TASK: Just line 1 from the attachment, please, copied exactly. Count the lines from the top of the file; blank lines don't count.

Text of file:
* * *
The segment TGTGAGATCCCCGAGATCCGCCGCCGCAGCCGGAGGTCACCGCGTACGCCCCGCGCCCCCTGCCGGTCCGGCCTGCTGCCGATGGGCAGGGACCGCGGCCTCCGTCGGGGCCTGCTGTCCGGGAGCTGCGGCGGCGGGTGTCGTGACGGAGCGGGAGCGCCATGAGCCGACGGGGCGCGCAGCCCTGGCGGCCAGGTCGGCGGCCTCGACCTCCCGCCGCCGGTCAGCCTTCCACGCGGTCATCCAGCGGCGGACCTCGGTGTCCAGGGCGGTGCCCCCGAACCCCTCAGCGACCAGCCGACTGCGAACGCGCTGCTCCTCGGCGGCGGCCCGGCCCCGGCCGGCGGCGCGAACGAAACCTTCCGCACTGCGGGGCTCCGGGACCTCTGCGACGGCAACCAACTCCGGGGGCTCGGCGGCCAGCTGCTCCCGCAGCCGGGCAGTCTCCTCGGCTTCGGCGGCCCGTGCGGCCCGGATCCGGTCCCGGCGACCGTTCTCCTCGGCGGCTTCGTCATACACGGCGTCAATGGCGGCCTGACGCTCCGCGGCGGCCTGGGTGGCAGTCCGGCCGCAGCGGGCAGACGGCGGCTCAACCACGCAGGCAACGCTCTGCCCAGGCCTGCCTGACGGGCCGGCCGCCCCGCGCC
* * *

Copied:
The segment TGTGAGATCCCCGAGATCCGCCGCCGCAGCCGGAGGTCACCGCGTACGCCCCGCGCCCCCTGCCGGTCCGGCCTGCTGCCGATGGGCAGGGACCGCGGCCTCCGTCGGGGCCTGCTGTCCGGGAGCTGCGGCGGCGGGTGTCGTGACGGAGCGGGAGCGCCATGAGCCGACGGGGCGCGCAGCCCTGGCGGCCAGGTCGGCGGCCTCGACCTCCCGCCGCCGGTCAGCCTTCCACGCGGTCATCCAGCGGCGGACCTCGGTGTCCAGGGCGGTGCCCCCGAACCCCTCAGCGACCAGCCGACTGCGAACGCGCTGCTCCTCGGCGGCGGCCCGGCCCCGGCCGGCGGCGCGAACGAAACCTTCCGCACTGCGGGGCTCCGGGACCTCTGCGACGGCAACCAACTCCGGGGGCTCGGCGGCCAGCTGCTCCCGCAGCCGGGCAGTCTCCTCGGCTTCGGCGGCCCGTGCGGCCCGGATCCGGTCCCGGCGACCGTTCTCCTCGGCGGCTTCGTCATACACGGCGTCAATGGCGGCCTGACGCTCCGCGGCGGCCTGGGTGGCAGTCCGGCCGCAGCGGGCAGACGGCGGCTCAACCACGCAGGCAACGCTCTGCCCAGGCCTGCCTGACGGGCCGGCCGCCCCGCGCC